The Future of Air Travel, as Seen from MIT

An expert panel looks ahead to the airline experience of 2030, with more passengers and fewer (if any) pilots.

Chicago O'Hare, already one of the busiest airports in the world, will only get busier. (nicola / flickr)
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Predictions about tomorrow’s technology often miss the mark, but when a panel of experts like the one assembled recently to celebrate 100 years of aerospace research at MIT gazes into the crystal ball, we can’t help but pay attention.

The panelists—all MIT faculty members or graduates who now hold top positions in the aerospace industry—foresaw steady improvement in aeronautics technology. No surprise there. But they also agreed that an expected sharp rise in global air traffic, combined with stricter environmental regulation, pose formidable challenges for future airlines.

MIT aeronautics professor John Hansman said that part of the problem will be improving a system that’s already very efficient, and has achieved a global safety record of just 0.2 accidents in every million departures. “We’re sort of a victim of our own success,” he said. “The system is so good that if you want to do something innovative and change, it’s actually hard to do.…We don’t have a very high risk tolerance.”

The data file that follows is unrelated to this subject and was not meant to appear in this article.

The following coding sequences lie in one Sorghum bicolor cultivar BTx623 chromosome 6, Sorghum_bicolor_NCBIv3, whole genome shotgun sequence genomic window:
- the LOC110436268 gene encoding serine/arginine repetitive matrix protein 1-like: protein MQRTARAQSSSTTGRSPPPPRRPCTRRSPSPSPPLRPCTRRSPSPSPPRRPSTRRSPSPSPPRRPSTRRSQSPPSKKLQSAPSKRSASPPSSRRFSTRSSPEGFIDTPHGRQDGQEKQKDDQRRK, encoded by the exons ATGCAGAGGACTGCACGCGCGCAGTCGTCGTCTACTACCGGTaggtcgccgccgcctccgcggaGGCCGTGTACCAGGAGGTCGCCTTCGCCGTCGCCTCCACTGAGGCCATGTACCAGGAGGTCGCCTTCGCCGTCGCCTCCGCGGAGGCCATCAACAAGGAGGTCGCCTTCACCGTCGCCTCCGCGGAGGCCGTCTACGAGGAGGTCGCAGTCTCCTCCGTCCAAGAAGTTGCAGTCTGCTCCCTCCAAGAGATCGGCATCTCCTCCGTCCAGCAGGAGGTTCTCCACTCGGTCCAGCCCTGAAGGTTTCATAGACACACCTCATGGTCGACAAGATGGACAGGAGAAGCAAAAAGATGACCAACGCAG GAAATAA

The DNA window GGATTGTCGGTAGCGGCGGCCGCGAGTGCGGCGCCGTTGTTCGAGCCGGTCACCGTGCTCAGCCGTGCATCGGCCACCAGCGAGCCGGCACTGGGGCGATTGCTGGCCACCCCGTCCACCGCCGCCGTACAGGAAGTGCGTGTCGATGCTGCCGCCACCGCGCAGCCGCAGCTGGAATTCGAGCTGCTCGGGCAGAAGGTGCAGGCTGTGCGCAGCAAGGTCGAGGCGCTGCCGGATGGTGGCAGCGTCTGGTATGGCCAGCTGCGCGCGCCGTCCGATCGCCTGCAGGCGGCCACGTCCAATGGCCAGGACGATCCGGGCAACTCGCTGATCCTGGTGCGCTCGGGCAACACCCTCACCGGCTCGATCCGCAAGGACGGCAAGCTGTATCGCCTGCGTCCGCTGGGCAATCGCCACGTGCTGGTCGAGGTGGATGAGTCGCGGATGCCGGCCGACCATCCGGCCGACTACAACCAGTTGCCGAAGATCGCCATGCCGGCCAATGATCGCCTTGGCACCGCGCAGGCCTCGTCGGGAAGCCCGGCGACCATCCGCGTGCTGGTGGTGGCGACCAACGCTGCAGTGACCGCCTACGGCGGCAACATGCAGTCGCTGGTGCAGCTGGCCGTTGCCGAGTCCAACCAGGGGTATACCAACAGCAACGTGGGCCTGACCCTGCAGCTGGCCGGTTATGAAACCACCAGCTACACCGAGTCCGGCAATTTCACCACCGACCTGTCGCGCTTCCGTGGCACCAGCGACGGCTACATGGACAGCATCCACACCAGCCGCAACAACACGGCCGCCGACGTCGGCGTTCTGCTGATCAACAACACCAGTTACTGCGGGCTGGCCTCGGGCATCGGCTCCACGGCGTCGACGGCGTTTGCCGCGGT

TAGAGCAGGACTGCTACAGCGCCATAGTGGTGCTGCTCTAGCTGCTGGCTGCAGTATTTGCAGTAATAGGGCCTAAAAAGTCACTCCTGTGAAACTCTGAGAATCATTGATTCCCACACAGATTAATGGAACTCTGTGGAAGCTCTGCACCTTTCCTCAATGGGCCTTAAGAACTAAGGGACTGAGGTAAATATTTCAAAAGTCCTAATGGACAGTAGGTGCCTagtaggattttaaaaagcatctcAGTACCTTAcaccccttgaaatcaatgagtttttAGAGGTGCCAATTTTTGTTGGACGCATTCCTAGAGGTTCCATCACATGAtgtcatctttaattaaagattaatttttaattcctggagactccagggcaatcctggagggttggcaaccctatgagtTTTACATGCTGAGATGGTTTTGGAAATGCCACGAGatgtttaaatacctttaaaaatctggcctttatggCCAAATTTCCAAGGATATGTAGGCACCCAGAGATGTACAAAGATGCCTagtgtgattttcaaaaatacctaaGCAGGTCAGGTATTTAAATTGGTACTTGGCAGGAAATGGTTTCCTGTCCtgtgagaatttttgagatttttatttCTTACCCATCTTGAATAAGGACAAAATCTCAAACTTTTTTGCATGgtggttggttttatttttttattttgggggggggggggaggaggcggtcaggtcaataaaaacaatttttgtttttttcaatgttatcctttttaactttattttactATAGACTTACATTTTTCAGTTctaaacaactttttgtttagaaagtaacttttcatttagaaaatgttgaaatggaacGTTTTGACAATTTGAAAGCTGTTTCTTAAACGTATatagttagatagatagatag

One avenue to big savings could be reducing—or even eliminating—the pilot crew on future airliners. Jeff Katz of air travel booking company Orbitz said that “Fewer pilots per airplane is really on the minds of airline executives today, but [is] not much talked about.” The hurdles here have more to do with social acceptance and marketing than technology, the panel agreed. Katz didn’t foresee pilot-less airliners in his own lifetime, but rather “in my kids’ generation.”

The panel also spent a fair amount of time discussing how the passenger’s experience will be different in 2030, when, as Pat Shanahan of Boeing predicted, 70,000 takeoffs per day will become more like 300,000 per day. Former astronaut Mike Collins, who had appeared on an earlier panel of Apollo veterans, got laughs and applause from the audience when he asked, during the Q&A session, about the mundane problem of boarding and unboarding an aircraft, typically through one narrow door. “It takes probably a half hour for me and my fellow passengers to get loaded. It takes probably 15 minutes on the other end to get off the damn airplane. Help!”

Hansman, the MIT professor, agreed that more “holistic” questions like these, encompassing the total air travel experience, are important to consider when educating future aerospace engineers.

The entire discussion, including the Q&A period, lasts about an hour, and is worth watching.

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